Fibrous dysplasia of the skull base

Lawrence R. Lustig, Michael J. Holliday, Edward F. McCarthy

Research output: Contribution to journalArticlepeer-review


Fibrous dysplasia is a localized disorder of bone characterized by abnormal proliferation of fibrous tissue interspersed with normal or immature bone, and is clinically associated with endocrine dysfunction, abnormal pigmentation, and precocious puberty in females. While fibrous dysplasia involving the temporal bone has been described in a variety of case reports, its impact upon the broader skull base is not as well documented in the literature. This report documents 20 patients with fibrous dysplasia involving the skull base, representing our past 15 year experience with the disorder. Ten cases involved a combination of the maxillary, ethmoid, frontal sinuses and orbit, 7 Cases involved the temporal bone, 1 case involved the sphenoid wing, 1 case involved the pterygomaxillary fossa, and 1 case had widespread involvement throughout the skull base. This report reviews the clinical and pathologic aspects of fibrous dysplasia involving the skull base in this series of patients. Further, we will discuss the surgical indications and treatment outcome for this disorder.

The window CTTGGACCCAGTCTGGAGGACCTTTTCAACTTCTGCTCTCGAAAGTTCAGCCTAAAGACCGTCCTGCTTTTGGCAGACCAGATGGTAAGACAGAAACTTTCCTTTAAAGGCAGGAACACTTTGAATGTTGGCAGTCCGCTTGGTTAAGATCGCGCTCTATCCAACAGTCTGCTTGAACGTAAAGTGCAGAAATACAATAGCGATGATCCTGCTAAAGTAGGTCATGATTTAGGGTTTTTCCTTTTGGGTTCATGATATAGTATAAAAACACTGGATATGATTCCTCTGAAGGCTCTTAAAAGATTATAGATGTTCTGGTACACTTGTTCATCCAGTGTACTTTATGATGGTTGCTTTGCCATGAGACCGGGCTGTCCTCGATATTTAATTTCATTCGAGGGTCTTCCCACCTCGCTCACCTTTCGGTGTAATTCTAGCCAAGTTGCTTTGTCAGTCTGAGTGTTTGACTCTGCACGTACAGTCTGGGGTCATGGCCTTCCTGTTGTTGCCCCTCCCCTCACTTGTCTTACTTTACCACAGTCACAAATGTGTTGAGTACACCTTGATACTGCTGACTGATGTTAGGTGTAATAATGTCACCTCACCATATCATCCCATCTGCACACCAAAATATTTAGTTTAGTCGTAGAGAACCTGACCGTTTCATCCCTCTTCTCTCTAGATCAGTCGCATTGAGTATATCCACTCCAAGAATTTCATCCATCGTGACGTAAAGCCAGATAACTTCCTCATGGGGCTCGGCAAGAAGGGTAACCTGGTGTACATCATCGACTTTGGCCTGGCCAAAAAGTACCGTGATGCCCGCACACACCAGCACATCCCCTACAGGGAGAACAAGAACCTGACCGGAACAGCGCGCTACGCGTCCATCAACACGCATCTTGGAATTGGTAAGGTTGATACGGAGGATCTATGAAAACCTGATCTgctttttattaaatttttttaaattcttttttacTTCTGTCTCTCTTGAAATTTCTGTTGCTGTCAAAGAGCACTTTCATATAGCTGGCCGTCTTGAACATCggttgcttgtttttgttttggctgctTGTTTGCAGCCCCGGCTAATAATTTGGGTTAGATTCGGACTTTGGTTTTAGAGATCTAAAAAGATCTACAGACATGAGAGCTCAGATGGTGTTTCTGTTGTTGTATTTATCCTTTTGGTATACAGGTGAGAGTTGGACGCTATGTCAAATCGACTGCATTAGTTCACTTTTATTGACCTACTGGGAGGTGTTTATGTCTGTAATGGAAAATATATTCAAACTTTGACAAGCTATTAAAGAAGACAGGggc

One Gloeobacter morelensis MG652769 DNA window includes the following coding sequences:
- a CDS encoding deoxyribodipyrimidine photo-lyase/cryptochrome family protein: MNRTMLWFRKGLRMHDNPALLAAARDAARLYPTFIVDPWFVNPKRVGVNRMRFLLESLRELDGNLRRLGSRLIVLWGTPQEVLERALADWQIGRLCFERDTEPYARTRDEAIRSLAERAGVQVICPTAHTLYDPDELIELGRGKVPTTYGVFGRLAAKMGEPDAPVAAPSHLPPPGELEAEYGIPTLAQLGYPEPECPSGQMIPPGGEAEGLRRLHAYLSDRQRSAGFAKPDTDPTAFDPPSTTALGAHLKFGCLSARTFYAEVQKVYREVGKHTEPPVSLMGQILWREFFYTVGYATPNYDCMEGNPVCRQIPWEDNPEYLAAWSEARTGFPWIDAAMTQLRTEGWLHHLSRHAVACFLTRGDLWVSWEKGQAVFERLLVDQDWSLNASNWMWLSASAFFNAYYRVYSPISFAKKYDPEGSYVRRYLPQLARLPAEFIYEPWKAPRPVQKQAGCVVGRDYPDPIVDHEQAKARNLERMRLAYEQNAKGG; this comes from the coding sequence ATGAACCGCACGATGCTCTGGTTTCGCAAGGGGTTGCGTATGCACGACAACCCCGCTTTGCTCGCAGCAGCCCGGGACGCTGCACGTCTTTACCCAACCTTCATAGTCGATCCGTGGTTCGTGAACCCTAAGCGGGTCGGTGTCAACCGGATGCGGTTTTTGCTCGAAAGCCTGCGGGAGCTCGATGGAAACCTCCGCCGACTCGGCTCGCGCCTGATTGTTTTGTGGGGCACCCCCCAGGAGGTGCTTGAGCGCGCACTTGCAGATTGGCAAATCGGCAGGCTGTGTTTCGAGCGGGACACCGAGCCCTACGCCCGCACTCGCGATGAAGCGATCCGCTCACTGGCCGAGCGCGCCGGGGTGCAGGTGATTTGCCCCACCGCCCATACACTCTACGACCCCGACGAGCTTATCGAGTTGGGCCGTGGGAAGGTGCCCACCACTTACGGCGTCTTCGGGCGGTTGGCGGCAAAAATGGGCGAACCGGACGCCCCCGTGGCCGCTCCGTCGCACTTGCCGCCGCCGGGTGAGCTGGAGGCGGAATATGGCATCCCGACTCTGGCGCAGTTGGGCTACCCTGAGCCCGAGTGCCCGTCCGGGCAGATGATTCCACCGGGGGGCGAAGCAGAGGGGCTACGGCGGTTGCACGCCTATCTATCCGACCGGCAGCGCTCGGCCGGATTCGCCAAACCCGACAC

Original languageEnglish (US)
Number of pages1
JournalSkull Base Surgery
Issue numberSUPPL. 1
StatePublished - Dec 1 1999

ASJC Scopus subject areas

  • Clinical Neurology


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